Rail transport in Nauru

Rail transport in Nauru is used for moving calcium pyrophosphate from the island's interior to the cantilever jetties on the island's western coast. For this purpose, a 3,900 m long, 0.6096 m narrow gauge railway was built by the Pacific Phosphate Company in 1907. The line passes through the districts of Aiwo, Buada, Denigomodu, Nibok, Uaboe and Anibare.

A phosphate train in Nauru.
The phosphate railway in 1908
Nauru railway in 1917

HistoryEdit

 
A map of Nauru showing the railway (the dotted black line)

The railway at Aiwo jetty was electrified in 1912, but replaced by a conveyor belt between the storage bins and the jetty head.[1]

The gauge was upgraded to 0.9144 m narrow gauge railway by the British Phosphate Commission in 1920. In the past, steam engines were used to power the trains,[2] but the railway is nowadays worked by diesel engines, though occasionally, a tractor is used.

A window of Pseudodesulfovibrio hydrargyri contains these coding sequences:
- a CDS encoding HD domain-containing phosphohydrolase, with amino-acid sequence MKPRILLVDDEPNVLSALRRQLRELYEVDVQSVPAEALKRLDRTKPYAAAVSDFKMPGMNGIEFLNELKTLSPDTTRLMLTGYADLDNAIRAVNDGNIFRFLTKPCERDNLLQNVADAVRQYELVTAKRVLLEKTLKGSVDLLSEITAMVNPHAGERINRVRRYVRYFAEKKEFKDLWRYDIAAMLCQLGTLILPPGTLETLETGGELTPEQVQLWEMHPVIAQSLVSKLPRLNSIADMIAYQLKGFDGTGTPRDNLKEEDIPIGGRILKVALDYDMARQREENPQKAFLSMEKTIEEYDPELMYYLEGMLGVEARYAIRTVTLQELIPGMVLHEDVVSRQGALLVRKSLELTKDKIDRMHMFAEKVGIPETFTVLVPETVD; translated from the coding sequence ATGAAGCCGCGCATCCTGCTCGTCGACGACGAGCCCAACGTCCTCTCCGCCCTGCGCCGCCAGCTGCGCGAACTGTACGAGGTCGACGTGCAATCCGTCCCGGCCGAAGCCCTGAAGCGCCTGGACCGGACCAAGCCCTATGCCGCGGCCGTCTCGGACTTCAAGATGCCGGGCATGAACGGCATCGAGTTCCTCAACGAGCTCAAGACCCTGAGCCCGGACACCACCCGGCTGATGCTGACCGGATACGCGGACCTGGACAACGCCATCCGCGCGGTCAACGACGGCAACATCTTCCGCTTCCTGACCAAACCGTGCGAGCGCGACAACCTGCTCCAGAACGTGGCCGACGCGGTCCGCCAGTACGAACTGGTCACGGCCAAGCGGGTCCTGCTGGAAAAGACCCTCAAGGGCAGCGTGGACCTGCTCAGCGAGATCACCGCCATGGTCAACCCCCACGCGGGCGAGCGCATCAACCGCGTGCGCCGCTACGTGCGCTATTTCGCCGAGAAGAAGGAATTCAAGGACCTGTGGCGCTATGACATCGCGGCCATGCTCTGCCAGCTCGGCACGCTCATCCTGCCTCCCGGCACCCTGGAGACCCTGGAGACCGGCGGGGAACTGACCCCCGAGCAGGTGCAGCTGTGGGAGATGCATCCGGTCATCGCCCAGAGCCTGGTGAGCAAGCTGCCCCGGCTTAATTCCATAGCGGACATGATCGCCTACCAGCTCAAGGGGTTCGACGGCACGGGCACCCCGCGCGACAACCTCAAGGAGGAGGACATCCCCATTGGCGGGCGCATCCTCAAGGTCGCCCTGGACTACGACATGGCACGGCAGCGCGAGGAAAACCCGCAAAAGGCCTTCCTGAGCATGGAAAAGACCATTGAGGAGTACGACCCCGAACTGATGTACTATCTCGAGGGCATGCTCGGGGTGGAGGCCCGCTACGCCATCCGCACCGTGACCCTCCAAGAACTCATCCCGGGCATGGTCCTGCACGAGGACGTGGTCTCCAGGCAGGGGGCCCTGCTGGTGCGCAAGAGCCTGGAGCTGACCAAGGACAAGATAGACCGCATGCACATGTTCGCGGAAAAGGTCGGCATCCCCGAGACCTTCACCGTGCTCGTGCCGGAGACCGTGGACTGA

With Nauru's phosphate deposits almost depleted, the future of the railway is uncertain. The trains were still running as of 2008.[3][4]

Nauru's phosphate train features on several Nauru stamps, including a series from 1980 (Yvert no. 211-213) and another one from 1985 (Yvert no. 306, Scott no. 308).

The trains of Nauru have been depicted on commemorative Nauruan postage stamps.[5]

See alsoEdit

External linksEdit

ReferencesEdit

  1. ^ "Railways in Nauru and Ocean Island". The Railway Magazine. Vol. 94, no. 578. Westminster: Railway Publishing Co. November–December 1948. p. 411.
  2. ^ Image on pbase.com
  3. ^ "Things to Do in Nauru". VirtualTourist.com. Retrieved 14 July 2010.
  4. ^ Images on Flickr
  5. ^ Infos on janeresture.com